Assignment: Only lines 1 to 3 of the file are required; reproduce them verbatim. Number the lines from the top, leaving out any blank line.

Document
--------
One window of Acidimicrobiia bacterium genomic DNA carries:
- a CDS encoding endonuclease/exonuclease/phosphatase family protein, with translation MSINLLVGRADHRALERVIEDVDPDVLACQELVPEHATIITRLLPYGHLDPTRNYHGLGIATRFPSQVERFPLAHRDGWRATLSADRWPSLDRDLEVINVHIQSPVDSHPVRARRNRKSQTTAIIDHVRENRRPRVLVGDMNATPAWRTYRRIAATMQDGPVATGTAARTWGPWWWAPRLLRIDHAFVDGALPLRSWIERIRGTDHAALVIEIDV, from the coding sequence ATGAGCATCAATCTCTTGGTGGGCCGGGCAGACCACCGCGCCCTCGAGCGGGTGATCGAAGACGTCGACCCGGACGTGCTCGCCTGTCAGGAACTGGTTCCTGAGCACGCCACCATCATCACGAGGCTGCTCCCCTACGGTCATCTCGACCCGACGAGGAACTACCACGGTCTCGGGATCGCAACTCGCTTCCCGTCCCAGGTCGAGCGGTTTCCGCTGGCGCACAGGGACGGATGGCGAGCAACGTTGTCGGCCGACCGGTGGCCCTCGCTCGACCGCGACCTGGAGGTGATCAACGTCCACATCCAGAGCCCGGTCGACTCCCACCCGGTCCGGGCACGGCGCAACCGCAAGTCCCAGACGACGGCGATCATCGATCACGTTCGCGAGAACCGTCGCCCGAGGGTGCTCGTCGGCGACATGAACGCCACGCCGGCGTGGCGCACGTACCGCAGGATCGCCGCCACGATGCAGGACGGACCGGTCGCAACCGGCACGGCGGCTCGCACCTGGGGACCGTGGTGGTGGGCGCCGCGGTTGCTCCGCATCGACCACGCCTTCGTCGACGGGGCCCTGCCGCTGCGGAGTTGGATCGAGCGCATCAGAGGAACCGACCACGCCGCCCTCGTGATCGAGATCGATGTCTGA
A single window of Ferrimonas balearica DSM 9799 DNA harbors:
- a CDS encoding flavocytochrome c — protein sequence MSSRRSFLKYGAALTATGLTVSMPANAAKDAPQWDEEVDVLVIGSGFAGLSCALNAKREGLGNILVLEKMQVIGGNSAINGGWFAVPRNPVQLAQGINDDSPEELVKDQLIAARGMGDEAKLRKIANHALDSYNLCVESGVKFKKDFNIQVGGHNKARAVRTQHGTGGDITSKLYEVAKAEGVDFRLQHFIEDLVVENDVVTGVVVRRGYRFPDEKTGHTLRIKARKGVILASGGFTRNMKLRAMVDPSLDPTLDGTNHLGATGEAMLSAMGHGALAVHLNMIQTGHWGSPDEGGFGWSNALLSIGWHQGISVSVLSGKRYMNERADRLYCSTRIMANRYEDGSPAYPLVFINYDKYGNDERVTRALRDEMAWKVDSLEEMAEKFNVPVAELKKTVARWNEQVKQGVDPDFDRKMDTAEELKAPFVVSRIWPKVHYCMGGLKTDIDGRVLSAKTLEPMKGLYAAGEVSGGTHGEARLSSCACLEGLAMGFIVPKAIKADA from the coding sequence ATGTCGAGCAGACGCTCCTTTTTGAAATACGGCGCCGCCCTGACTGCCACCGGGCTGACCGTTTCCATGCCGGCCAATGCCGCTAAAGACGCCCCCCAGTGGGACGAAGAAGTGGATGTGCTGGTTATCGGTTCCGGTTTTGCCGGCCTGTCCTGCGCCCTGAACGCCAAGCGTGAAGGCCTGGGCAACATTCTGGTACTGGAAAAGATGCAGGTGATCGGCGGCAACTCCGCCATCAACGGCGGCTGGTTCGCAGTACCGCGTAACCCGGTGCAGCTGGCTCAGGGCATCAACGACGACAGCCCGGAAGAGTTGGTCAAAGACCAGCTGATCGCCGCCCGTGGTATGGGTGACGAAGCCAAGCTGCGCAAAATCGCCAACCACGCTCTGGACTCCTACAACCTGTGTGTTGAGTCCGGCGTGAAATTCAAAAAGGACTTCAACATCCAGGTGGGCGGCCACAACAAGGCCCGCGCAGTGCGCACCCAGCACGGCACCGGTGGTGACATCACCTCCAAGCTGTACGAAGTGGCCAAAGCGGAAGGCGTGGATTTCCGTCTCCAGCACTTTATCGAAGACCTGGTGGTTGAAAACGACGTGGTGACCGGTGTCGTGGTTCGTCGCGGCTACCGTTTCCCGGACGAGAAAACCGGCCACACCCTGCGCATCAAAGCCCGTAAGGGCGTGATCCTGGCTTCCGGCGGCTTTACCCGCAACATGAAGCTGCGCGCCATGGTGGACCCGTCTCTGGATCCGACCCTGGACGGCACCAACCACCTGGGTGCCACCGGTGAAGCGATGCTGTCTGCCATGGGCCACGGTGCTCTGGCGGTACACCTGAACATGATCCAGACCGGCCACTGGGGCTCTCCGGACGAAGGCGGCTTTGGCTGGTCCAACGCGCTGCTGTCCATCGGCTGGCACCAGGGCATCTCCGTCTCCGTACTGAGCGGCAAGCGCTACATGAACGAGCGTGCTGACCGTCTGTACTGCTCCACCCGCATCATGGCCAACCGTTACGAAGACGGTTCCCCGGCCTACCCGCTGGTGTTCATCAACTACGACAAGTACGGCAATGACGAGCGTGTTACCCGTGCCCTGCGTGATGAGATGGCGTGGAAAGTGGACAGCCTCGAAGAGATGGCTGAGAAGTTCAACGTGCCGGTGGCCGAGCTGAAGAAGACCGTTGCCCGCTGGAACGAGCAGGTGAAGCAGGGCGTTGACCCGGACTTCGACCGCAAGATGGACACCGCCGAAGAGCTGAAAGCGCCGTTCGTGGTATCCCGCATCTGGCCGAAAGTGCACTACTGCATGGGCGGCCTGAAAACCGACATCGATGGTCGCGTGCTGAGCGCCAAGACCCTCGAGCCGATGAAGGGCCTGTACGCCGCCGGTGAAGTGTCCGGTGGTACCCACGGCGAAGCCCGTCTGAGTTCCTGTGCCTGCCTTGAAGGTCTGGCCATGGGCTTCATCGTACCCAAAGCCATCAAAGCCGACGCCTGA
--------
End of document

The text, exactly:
One window of Acidimicrobiia bacterium genomic DNA carries:
- a CDS encoding endonuclease/exonuclease/phosphatase family protein, with translation MSINLLVGRADHRALERVIEDVDPDVLACQELVPEHATIITRLLPYGHLDPTRNYHGLGIATRFPSQVERFPLAHRDGWRATLSADRWPSLDRDLEVINVHIQSPVDSHPVRARRNRKSQTTAIIDHVRENRRPRVLVGDMNATPAWRTYRRIAATMQDGPVATGTAARTWGPWWWAPRLLRIDHAFVDGALPLRSWIERIRGTDHAALVIEIDV, from the coding sequence ATGAGCATCAATCTCTTGGTGGGCCGGGCAGACCACCGCGCCCTCGAGCGGGTGATCGAAGACGTCGACCCGGACGTGCTCGCCTGTCAGGAACTGGTTCCTGAGCACGCCACCATCATCACGAGGCTGCTCCCCTACGGTCATCTCGACCCGACGAGGAACTACCACGGTCTCGGGATCGCAACTCGCTTCCCGTCCCAGGTCGAGCGGTTTCCGCTGGCGCACAGGGACGGATGGCGAGCAACGTTGTCGGCCGACCGGTGGCCCTCGCTCGACCGCGACCTGGAGGTGATCAACGTCCACATCCAGAGCCCGGTCGACTCCCACCCGGTCCGGGCACGGCGCAACCGCAAGTCCCAGACGACGGCGATCATCGATCACGTTCGCGAGAACCGTCGCCCGAGGGTGCTCGTCGGCGACATGAACGCCACGCCGGCGTGGCGCACGTACCGCAGGATCGCCGCCACGATGCAGGACGGACCGGTCGCAACCGGCACGGCGGCTCGCACCTGGGGACCGTGGTGGTGGGCGCCGCGGTTGCTCCGCATCGACCACGCCTTCGTCGACGGGGCCCTGCCGCTGCGGAGTTGGATCGAGCGCATCAGAGGAACCGACCACGCCGCCCTCGTGATCGAGATCGATGTCTGA
A single window of Ferrimonas balearica DSM 9799 DNA harbors: